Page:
Bridging the Gap: Scaffolding for Novices World Language Class
Last week’s #langchat focused on methods to plan for and provide scaffolding for novices in world language classrooms. A variety of support cues, authentic resources, and confidence-building strategies have proven to give novice learners a helping hand in the journey to develop better speaking and writing skills.
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Cues for Students During the Speaking and Writing Process
There are many approaches to providing appropriate cues and support for students during the speaking and writing process. #Langchat participants shared several of their approaches used in the classroom.
- @windycitysenora uses “High [frequency] words on the wall, lots of photos, and drawings.”
- @rrrrrrrrrrrrosa mentioned that “sentence frames have been helpful. Here are the pieces. How do you put them together?” and @Robcat17 expanded on that, “I find paragraph frames can be helpful. [Paragraph frames] allow [students] to focus on ideas in sentences or smaller chunks.”
- @welangley suggests “Question word posters. Tomorrow students have picture prompts for writing.”
- @nicola_work said, “Brainstorm before the actual activity and [use] personalized vocabulary.”
- @SECottrell suggests “#linguacafe!! Google Slides make it easy & fun!” She offered a link to an explanatory post and her Slides from this year’s classes.
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Confidence is key for students when learning to speak and write in a new language. #Langchat participants shared a variety of creative ways in which they instill confidence in their students during the speaking and writing process. They suggested mini-presentations (@angardner06) as well as “[information] gap activities, speed dating conversations, meet and greet speaking” (@SraWilliams3). Teachers also emphasized how important it was to decrease student anxiety by building “off the context of what they already know” (ProfeCochran), giving them “low-stakes opportunities” (welangley), “start[ing] small” with “easy [activities] that build confidence]” (@MlleSulewski), and of course, praising and recognizing students’ attempts. A couple of other tips:
- @windycitysenora said, “Build confidence by doing [interpersonal] tasks so [students] are aware of how much they understand first.”
- @SraCash mentioned:
Games!! [Students] feel confident when they’ve already produced the language ‘under pressure.’
Tips for Scaffolding Useful Vocabulary and Structures
The point of scaffolding is that learners need particular tools in logical order to be successful at a task. So, how do #langchat teachers “scaffold” useful vocabulary and structures before asking novices to accomplish a speaking or writing task? Teachers emphasized comprehensible input as the foundation that naturally prepares students for success in speaking and writing: “READING READING READING and more READING” (@welangley); “CI, CI, CI (Listening and reading, “scavenger hunts” for vocab, certain forms, meaning, search for meaning!” (@angardner06).
- @SraWilliams3 said, “learning to circle vocabulary has been invaluable to me. I hear some really awesome things from the students here and there.”
- @ VTracy7 said, “focusing on small tasks really helps. Describe: appearance, family, pets; likes, and friends…each as an individual task, then as whole.”
- @nicola_work suggests, “If possible, watch a short video (for speaking) or read a short text (for writing) related to the topic/function.”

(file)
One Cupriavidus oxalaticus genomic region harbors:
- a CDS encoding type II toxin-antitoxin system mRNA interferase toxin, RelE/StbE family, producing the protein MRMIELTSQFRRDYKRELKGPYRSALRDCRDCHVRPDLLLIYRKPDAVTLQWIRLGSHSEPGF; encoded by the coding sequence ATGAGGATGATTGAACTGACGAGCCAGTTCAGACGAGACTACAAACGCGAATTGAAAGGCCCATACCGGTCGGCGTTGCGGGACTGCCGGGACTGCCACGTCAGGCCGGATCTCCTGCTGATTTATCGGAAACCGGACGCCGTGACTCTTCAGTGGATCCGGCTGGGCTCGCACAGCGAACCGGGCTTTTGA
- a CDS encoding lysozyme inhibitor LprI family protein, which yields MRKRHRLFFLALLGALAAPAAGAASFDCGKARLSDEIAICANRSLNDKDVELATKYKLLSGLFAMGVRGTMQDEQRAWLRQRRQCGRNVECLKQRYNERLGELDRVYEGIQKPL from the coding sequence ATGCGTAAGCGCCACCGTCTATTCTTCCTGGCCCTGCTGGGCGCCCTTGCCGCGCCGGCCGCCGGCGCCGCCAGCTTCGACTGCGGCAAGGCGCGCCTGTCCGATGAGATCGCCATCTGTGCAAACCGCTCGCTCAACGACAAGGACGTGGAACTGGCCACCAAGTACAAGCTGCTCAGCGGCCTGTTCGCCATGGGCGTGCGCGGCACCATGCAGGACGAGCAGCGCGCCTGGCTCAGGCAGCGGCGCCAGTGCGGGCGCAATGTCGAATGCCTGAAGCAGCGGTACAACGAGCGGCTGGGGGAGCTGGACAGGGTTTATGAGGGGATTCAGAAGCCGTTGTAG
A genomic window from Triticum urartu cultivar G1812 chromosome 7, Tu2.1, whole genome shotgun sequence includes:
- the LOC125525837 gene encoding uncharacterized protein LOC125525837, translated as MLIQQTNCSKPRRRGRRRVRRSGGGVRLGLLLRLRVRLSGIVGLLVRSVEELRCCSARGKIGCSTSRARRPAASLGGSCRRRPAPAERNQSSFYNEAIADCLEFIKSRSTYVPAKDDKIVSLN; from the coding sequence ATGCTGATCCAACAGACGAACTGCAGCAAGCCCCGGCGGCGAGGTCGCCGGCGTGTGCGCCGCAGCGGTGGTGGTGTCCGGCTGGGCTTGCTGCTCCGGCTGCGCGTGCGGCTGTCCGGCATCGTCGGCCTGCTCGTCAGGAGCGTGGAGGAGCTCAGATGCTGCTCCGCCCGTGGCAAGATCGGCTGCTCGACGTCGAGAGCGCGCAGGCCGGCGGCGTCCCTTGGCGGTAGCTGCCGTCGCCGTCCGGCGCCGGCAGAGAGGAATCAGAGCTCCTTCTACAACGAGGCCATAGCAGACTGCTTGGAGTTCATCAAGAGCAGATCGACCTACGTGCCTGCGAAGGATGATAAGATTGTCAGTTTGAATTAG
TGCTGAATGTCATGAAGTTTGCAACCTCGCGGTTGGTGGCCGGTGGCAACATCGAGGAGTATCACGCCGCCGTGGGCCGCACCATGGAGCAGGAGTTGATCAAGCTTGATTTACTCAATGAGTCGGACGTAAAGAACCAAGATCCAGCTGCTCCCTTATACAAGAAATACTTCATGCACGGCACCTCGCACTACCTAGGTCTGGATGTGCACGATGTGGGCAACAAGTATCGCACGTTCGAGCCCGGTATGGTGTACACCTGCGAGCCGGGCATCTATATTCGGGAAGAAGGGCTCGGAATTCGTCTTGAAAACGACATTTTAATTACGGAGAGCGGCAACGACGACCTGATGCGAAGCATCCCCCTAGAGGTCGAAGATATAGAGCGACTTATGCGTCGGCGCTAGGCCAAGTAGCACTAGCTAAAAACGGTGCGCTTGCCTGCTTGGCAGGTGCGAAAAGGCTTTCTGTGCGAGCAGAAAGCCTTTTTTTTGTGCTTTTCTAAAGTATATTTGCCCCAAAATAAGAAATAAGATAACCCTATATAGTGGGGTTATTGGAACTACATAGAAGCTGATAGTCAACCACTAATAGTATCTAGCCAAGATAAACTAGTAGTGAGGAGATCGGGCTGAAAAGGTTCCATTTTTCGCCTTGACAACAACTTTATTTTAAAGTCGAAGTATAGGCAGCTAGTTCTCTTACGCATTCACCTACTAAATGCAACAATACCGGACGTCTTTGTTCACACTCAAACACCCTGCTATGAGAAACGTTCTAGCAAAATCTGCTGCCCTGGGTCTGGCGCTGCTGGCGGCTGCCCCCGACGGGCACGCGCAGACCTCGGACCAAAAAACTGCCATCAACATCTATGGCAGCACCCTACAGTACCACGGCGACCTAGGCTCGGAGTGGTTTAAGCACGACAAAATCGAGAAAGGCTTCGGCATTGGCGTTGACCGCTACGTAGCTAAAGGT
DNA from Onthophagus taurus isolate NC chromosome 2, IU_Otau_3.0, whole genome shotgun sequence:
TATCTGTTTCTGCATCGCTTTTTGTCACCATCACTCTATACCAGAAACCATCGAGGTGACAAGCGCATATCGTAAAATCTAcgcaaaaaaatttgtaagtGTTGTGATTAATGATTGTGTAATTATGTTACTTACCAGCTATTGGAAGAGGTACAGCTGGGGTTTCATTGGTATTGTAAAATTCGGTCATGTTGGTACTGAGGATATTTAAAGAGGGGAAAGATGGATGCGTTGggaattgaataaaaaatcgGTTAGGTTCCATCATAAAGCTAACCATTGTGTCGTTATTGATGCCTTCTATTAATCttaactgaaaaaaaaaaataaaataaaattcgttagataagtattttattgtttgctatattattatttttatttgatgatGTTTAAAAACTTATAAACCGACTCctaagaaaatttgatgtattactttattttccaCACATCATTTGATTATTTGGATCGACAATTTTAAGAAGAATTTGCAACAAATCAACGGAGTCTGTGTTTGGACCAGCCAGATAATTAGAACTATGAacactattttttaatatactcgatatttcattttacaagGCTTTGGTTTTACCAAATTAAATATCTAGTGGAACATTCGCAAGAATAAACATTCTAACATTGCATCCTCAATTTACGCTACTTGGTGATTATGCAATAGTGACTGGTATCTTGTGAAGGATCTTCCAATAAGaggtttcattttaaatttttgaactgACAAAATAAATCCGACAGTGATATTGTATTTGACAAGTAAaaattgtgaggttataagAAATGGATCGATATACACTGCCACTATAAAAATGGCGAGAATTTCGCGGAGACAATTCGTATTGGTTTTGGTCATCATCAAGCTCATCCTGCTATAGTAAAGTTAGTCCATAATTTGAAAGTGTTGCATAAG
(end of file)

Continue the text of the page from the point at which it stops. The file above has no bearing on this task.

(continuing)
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The Role of Authentic Resources
#Langchat teachers agreed that authentic resources (texts and audio intended for native Spanish speakers) certainly have a place in the novice class. “I can’t do without authentic resources in any lesson, unit, task, or assignment; they provide vocab, idioms, etc. I’d never think of” ( @SECottrell). Authentic resources provide a way to make learning a target language relatable. They provide a clear purpose for students (@windycitysenora) by showing them “that they don’t need to wait to interact with an authentic audience. Real, meaningful communication can start on day one” (@doriecp). @MarciHarrisAA added, “Authentic resources provide the reason for the communication – real-life context and cultural perspectives and practices.”
So how do #Langchat teachers integrate authentic resources in the world language classroom?
- @SraCash said, “I use Youtubers for inspiration for video projects…show the students, ask them to make a response/their version.”
- @ICanSpanish said:
I love to give them audio-lingua recordings or infographics related to the lesson goal for them to reflect on/talk about.
- @MmeFarab said, “This unit we read a TON of #authores infographics, so when I asked Ss to make their own, they felt confident to write one!”
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Encouraging spontaneous (not rehearsed) output
When it comes to speaking and writing, students will often memorize answers or what they will say in a speech, conversation, or presentation. However, there are numerous ways to support spontaneous output in the classroom. For example, @ VTracy7 has students “draw mystery tasks (as in select without peeking).” @MmeFarab said “I try to model [spontaneous output] by asking questions students don’t expect. There is no time to rehearse if your question is different!” @bjillmoore shared, “I encourage students to ask responses or comment on what others respond to. Encourage them to be nosey!”
Thank you to our lead moderator, Wendy (@MmeFarab) and co-moderator, Megan (@MlleSulewski) for keeping the discussion on Encouraging Speaking and Writing in the World Language classroom on track last week. Thank you to all #Langchat participants who joined last week! Have a topic you’d like to chat about? Head over to the #langchat wiki and suggest a topic!